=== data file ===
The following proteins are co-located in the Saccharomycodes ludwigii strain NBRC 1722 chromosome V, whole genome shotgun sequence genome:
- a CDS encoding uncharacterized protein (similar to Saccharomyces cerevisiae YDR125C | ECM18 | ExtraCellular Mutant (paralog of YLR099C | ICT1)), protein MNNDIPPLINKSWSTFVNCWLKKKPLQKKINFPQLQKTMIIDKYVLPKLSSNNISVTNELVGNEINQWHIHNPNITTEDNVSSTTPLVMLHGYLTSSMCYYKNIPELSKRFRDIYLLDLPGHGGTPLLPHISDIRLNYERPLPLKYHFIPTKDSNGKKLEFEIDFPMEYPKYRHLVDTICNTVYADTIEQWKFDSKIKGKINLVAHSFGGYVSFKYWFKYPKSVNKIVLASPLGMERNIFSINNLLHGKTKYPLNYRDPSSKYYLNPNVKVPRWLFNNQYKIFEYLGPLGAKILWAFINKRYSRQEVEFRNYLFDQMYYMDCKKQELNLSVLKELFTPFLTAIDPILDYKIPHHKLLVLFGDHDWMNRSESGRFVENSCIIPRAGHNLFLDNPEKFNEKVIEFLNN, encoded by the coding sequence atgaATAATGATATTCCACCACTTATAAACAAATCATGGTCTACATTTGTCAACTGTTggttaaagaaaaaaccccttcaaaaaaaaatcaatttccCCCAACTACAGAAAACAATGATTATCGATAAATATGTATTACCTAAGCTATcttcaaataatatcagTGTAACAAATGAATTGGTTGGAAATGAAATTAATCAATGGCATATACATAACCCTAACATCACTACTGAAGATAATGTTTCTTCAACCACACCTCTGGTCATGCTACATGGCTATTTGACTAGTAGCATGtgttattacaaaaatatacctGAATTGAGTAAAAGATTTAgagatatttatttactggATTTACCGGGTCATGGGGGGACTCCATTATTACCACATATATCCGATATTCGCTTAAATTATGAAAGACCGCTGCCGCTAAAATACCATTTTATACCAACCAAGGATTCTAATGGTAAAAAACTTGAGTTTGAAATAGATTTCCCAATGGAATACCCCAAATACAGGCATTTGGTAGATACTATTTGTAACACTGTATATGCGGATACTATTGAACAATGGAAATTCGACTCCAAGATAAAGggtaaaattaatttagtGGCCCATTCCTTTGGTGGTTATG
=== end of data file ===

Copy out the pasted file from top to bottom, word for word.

The following proteins are co-located in the Saccharomycodes ludwigii strain NBRC 1722 chromosome V, whole genome shotgun sequence genome:
- a CDS encoding uncharacterized protein (similar to Saccharomyces cerevisiae YDR125C | ECM18 | ExtraCellular Mutant (paralog of YLR099C | ICT1)), protein MNNDIPPLINKSWSTFVNCWLKKKPLQKKINFPQLQKTMIIDKYVLPKLSSNNISVTNELVGNEINQWHIHNPNITTEDNVSSTTPLVMLHGYLTSSMCYYKNIPELSKRFRDIYLLDLPGHGGTPLLPHISDIRLNYERPLPLKYHFIPTKDSNGKKLEFEIDFPMEYPKYRHLVDTICNTVYADTIEQWKFDSKIKGKINLVAHSFGGYVSFKYWFKYPKSVNKIVLASPLGMERNIFSINNLLHGKTKYPLNYRDPSSKYYLNPNVKVPRWLFNNQYKIFEYLGPLGAKILWAFINKRYSRQEVEFRNYLFDQMYYMDCKKQELNLSVLKELFTPFLTAIDPILDYKIPHHKLLVLFGDHDWMNRSESGRFVENSCIIPRAGHNLFLDNPEKFNEKVIEFLNN, encoded by the coding sequence atgaATAATGATATTCCACCACTTATAAACAAATCATGGTCTACATTTGTCAACTGTTggttaaagaaaaaaccccttcaaaaaaaaatcaatttccCCCAACTACAGAAAACAATGATTATCGATAAATATGTATTACCTAAGCTATcttcaaataatatcagTGTAACAAATGAATTGGTTGGAAATGAAATTAATCAATGGCATATACATAACCCTAACATCACTACTGAAGATAATGTTTCTTCAACCACACCTCTGGTCATGCTACATGGCTATTTGACTAGTAGCATGtgttattacaaaaatatacctGAATTGAGTAAAAGATTTAgagatatttatttactggATTTACCGGGTCATGGGGGGACTCCATTATTACCACATATATCCGATATTCGCTTAAATTATGAAAGACCGCTGCCGCTAAAATACCATTTTATACCAACCAAGGATTCTAATGGTAAAAAACTTGAGTTTGAAATAGATTTCCCAATGGAATACCCCAAATACAGGCATTTGGTAGATACTATTTGTAACACTGTATATGCGGATACTATTGAACAATGGAAATTCGACTCCAAGATAAAGggtaaaattaatttagtGGCCCATTCCTTTGGTGGTTATG